Don't forget smoking is best for an early grave
Jan, aged 60, quit smoking 20 years ago. But she was recently reading in various magazines that nicotine was good for the memory, and might help prevent forgetful "senior moments." She began to wonder if she should take up smoking again.
The answer to that question is a resounding "no!" The U.S. Surgeon General, expressing the consensus of medical opinion, has said, "Smoking cigarettes is the chief, single avoidable cause of death in our society and the most important public health issue of our time."
Nicotine is only one of the thousands of chemicals found in cigarettes, cigars and pipe tobacco (including the poisons arsenic and cyanide), but it is the one that is most addictive in spite of its known hazards.
Smoking destroys the fine hairs (cilia) that line the respiratory tract and prevent hazardous materials from advancing down the airway. Over time, the cells supporting the cilia become distorted and possibly malignant. Men and women who smoke increase the risk of diabetes, stroke, heart attack, sleep problems (insomnia, snoring), early wrinkling of the skin and delayed wound healing. Younger female smokers have more reproductive problems such as miscarriages and low birth weight babies. Moreover, exposing others to second hand smoke doubles their incidence of lung cancer.
In veterinary medicine, nicotine is used as an insecticide and to rid animals of worms and other parasites.
So why are so many of us such devoted smokers? We have been aware of its feel-good properties for centuries. It was named after Jean Nicot, the French ambassador to Portugal who sent tobacco seeds to Paris in 1550. By 1828 the compound was purified, and it was synthesized by 1904.
Nicotine works by stimulating the release of the neurotransmitter dopamine and blocks nerve endings from collecting it and removing it from circulation. It also mimics the effects of acetylcholine, a neurochemical which plays a role in memory and learning.
The net effect is pleasurable and calming, and nicotine may indeed sharpen one's mental skills.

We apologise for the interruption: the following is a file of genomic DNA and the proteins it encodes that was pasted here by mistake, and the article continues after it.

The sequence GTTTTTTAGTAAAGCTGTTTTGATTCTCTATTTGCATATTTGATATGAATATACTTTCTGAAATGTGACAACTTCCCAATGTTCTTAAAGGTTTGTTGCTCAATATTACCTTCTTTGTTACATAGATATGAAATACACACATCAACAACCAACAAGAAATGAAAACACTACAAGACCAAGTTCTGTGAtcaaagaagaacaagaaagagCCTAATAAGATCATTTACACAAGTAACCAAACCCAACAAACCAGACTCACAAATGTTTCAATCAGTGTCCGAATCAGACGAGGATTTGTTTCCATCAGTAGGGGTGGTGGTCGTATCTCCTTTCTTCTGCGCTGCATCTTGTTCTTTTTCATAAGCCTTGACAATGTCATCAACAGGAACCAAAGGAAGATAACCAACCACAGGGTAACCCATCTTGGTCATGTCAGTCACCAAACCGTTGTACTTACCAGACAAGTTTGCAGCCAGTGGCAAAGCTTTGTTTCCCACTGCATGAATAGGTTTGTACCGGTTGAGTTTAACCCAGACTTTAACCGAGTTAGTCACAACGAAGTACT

Recent research has shown that nicotine not only increases attention and focus, calms nerves and improves memory, but may also offer some protection from Alzheimer's and Parkinson's diseases and reduce symptoms of schizophrenia and attention deficit hyperactivity disorder. It may also repair learning and memory deficits due to hypothyroidism.
But all this comes at a cost. Based on animal studies, the brains of teenagers who smoke may not fully develop. Also, while low doses of nicotine improve learning, high doses have been found to retard learning. And not to be ignored--overdosing on nicotine can cause lethal respiratory arrest.
Other symptoms of toxicity include weakness, fainting, coma, abdominal cramps or vomiting, elevated heart rate and blood pressure--followed by a fall in both--confusion, agitation, and depression.
The challenge facing researchers today is to develop a nicotine delivery system with the right dosage, without the side effects of smoking. Nicotine patches applied to the skin are one possibility, as are products containing cotinine, the primary metabolite of nicotine. Nicotine patches have not been approved for long term use.
Reading labels on vitamin supplements can be very confusing, as many have nicotinic acid or nicotinamide as an ingredient. The names are no coincidence. Oxidized nicotine yields niacin, also known as nicotinic acid, and nicotinamide (also known as niacinamide) is a derivative. Niacin and niacinamide are part of the set of B vitamins.
Smoking is a source of nicotine, but will not supply needed niacin. Niacin deficiency is known as pellagra, with symptoms of skin problems such as blistering and oozing, nausea and loss of appetite, and nervous disorders which may progress to delirium and dementia.
Niacin is widely found in plant and animal food sources, especially in lean meat. The minimal daily requirement is 10-20 milligrams. In some mammals, including humans, bacteria convert the amino acid tryptophan to nicotinic acid. If dietary tryptophan is plentiful, other niacin sources may not be essential.
If your goal is rest and sleep, you need not rely on cigarettes. Go straight to natural sources of tryptophan, which is a precursor of the sleep-inducing serotonin and melatonin. These include dairy products, soy products, eggs, whole grains, rice and lentils. Calcium helps the brain produce the sleep-inducing melatonin.
When your mother recommended a cup of warm milk on a sleepless night, she knew what she was talking about.
Junk food--pure carbohydrates--will set off the chain reaction of high blood sugar, rapidly falling blood sugar, and release of stress hormones sure to keep you awake. Surprisingly, chocolate is not especially high in the stimulant caffeine, and a chocolate chip cookie with your evening glass of milk may help induce sleep.
In short, look forward to the health advantages of nicotine derivatives that do not involve the poisons found in tobacco.
Find smoke-free ways to relax!